Monday, April 6, 2020: OSHA Issued COVID-19 Risk Reduction Poster

Official Seal for the U.S. Department of LaborThe U.S. Department of Labor’s Occupational Safety and Health Administration (OSHA) announced it has issued a new poster listing steps all workplaces can take to reduce the risk of exposure to coronavirus.

The poster highlights ten infection prevention measures every employer can implement to protect workers’ safety and health during the coronavirus pandemic. Safety measures include:

  • encouraging sick workers to stay home,
  • establishing flexible worksites and staggered work shifts,
  • discouraging workers from using other workers’ phones, desks, and other work equipment,
  • using Environmental Protection Agency-approved cleaning chemicals with label claims against the coronavirus.

The new poster is available for download in English or Spanish.

Visit the OSHA’s Publications webpage for other useful workplace safety information.

Tuesday, April 7, 2020: Presidential Proclamation of World Autism Day

Navy blue backdrop with architectural drawing of the White House with the words The White House, Washington, D.C. below itOn behalf of the United States, President Trump published a Proclamation in the Federal Register joining the country in a day of global awareness of autism. The Proclamation reports that approximately 1 in every 59 American children lives with Autism Spectrum Disorder (ASD). That means that nearly 500,000 of our Nation’s young people who turn 18 over the next decade will enter adulthood with ASD.

President Trump proclaimed,…by virtue of the authority vested in me by the Constitution and the laws of the United States, [I] do hereby proclaim April 2, 2020, as World Autism Awareness Day.  I call upon all Americans to learn more about the signs of autism to improve early diagnosis, understand the challenges faced by individuals with autism, and find ways to support those with autism and their families.”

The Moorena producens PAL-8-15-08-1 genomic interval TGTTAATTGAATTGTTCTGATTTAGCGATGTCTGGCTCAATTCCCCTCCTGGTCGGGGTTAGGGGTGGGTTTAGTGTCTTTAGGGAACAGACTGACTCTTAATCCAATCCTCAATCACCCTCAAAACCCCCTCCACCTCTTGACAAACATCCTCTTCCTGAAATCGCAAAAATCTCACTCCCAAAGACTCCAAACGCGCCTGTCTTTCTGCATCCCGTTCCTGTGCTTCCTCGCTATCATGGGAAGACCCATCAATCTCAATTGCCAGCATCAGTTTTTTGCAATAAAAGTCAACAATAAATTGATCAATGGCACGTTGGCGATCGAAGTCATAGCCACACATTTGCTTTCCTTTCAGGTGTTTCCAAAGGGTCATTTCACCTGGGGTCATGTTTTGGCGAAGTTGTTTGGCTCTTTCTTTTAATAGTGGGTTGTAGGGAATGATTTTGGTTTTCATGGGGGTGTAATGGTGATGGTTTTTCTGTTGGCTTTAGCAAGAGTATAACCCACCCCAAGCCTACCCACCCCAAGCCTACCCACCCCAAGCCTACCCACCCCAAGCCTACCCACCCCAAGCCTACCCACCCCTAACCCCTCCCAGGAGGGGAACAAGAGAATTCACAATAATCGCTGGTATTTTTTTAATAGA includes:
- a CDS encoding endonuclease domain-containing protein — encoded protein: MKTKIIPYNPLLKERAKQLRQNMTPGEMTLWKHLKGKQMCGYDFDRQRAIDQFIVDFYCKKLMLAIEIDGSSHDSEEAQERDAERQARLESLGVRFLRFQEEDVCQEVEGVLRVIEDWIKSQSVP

DirectEmployers Supports Autism Awareness

Join the DE webinar on Tuesday, April 14, 2020, as Haley Moss, Attorney and Neurodiversity Activist hosts “Incorporating Neurodiversity into the Workplace.”

Tuesday, April 7, 2020: The Big Reveal! OFCCP Audit Scheduling Letters Approved

logo for the Office of Federal Contract Compliance Programs (OFCCP)The Office of Management and Budget (OMB) has approved revised Office of Federal Contract Compliance Programs (OFCCP) compliance evaluation Scheduling Letters for Supply and Service contractors, including Compliance Checks and Section 503 Focused Reviews. OMB also approved a first-ever OFCCP VEVRAA Focused Review Scheduling Letter and new Scheduling Letters for Construction Compliance Checks and Federally Assisted Construction Compliance Checks.